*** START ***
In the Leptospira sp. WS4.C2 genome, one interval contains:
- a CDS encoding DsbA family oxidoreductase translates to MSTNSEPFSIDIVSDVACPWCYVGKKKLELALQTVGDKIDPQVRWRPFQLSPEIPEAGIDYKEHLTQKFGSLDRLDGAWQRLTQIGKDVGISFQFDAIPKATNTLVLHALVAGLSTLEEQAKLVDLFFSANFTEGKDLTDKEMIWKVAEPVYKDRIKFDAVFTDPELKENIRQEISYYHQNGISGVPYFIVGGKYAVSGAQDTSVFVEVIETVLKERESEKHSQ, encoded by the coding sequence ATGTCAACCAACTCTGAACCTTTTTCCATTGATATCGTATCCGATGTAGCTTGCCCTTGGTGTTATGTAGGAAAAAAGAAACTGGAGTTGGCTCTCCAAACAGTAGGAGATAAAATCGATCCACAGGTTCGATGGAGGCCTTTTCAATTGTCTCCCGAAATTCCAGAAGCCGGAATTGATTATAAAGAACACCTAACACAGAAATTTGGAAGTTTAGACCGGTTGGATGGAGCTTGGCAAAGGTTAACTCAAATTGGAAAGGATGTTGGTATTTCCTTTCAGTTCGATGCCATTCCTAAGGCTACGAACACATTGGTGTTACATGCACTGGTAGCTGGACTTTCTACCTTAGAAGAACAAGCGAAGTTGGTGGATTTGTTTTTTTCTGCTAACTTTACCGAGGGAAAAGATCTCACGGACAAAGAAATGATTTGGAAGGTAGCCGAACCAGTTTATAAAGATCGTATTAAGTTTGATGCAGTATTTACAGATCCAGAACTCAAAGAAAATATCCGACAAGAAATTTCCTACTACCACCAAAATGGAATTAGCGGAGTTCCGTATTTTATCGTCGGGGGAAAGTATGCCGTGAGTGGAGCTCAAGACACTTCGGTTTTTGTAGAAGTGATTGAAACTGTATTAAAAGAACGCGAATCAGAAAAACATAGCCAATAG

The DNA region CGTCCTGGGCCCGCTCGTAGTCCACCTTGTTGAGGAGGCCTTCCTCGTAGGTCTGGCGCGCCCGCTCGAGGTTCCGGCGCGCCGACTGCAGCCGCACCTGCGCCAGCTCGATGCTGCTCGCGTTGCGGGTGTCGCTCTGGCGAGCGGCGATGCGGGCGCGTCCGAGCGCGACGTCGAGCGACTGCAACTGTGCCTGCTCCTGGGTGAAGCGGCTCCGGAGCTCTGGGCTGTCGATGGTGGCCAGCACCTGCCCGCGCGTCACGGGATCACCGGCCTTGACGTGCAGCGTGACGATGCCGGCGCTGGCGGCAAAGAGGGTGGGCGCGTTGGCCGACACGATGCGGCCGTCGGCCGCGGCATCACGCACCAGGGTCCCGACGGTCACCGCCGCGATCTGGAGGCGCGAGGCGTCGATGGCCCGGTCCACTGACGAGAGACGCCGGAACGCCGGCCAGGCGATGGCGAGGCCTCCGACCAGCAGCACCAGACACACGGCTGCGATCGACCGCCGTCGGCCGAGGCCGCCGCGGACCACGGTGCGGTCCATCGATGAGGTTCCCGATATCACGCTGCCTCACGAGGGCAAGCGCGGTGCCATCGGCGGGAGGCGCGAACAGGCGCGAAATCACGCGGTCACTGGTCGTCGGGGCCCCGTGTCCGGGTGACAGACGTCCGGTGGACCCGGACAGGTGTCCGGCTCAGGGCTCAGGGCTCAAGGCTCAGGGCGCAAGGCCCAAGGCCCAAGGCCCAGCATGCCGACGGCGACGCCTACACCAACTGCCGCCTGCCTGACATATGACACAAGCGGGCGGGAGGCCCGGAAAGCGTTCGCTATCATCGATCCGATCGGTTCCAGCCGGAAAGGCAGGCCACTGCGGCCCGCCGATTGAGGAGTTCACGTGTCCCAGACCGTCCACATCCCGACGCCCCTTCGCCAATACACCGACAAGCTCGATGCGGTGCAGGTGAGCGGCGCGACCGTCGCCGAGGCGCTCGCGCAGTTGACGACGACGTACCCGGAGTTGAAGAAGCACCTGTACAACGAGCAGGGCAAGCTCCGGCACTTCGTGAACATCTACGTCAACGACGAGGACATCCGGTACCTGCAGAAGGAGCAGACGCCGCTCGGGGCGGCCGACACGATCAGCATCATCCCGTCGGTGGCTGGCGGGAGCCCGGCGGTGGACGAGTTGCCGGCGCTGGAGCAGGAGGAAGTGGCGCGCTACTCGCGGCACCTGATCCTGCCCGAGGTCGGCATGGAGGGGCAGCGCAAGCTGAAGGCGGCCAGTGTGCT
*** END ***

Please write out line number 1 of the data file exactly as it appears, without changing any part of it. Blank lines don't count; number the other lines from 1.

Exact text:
In the Leptospira sp. WS4.C2 genome, one interval contains: